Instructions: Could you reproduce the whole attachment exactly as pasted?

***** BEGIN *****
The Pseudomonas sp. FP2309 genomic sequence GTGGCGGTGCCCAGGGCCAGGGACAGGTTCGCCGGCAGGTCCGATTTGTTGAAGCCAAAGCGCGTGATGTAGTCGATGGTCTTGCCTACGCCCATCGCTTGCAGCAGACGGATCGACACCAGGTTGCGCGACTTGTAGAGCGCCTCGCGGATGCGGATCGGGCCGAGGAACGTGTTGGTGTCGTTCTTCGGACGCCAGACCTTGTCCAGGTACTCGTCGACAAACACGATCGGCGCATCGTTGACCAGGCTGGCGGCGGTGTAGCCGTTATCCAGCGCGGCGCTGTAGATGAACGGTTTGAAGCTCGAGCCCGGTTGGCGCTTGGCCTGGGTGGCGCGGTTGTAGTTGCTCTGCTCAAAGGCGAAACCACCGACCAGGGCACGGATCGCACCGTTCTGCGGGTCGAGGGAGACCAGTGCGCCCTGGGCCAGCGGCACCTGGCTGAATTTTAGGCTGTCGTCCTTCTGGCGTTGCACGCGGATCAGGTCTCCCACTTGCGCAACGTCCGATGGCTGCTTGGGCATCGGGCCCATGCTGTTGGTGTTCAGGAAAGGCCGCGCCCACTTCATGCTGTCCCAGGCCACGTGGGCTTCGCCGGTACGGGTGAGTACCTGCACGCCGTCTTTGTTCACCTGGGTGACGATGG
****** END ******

The Pseudomonas sp. FP2309 genomic sequence GTGGCGGTGCCCAGGGCCAGGGACAGGTTCGCCGGCAGGTCCGATTTGTTGAAGCCAAAGCGCGTGATGTAGTCGATGGTCTTGCCTACGCCCATCGCTTGCAGCAGACGGATCGACACCAGGTTGCGCGACTTGTAGAGCGCCTCGCGGATGCGGATCGGGCCGAGGAACGTGTTGGTGTCGTTCTTCGGACGCCAGACCTTGTCCAGGTACTCGTCGACAAACACGATCGGCGCATCGTTGACCAGGCTGGCGGCGGTGTAGCCGTTATCCAGCGCGGCGCTGTAGATGAACGGTTTGAAGCTCGAGCCCGGTTGGCGCTTGGCCTGGGTGGCGCGGTTGTAGTTGCTCTGCTCAAAGGCGAAACCACCGACCAGGGCACGGATCGCACCGTTCTGCGGGTCGAGGGAGACCAGTGCGCCCTGGGCCAGCGGCACCTGGCTGAATTTTAGGCTGTCGTCCTTCTGGCGTTGCACGCGGATCAGGTCTCCCACTTGCGCAACGTCCGATGGCTGCTTGGGCATCGGGCCCATGCTGTTGGTGTTCAGGAAAGGCCGCGCCCACTTCATGCTGTCCCAGGCCACGTGGGCTTCGCCGGTACGGGTGAGTACCTGCACGCCGTCTTTGTTCACCTGGGTGACGATGG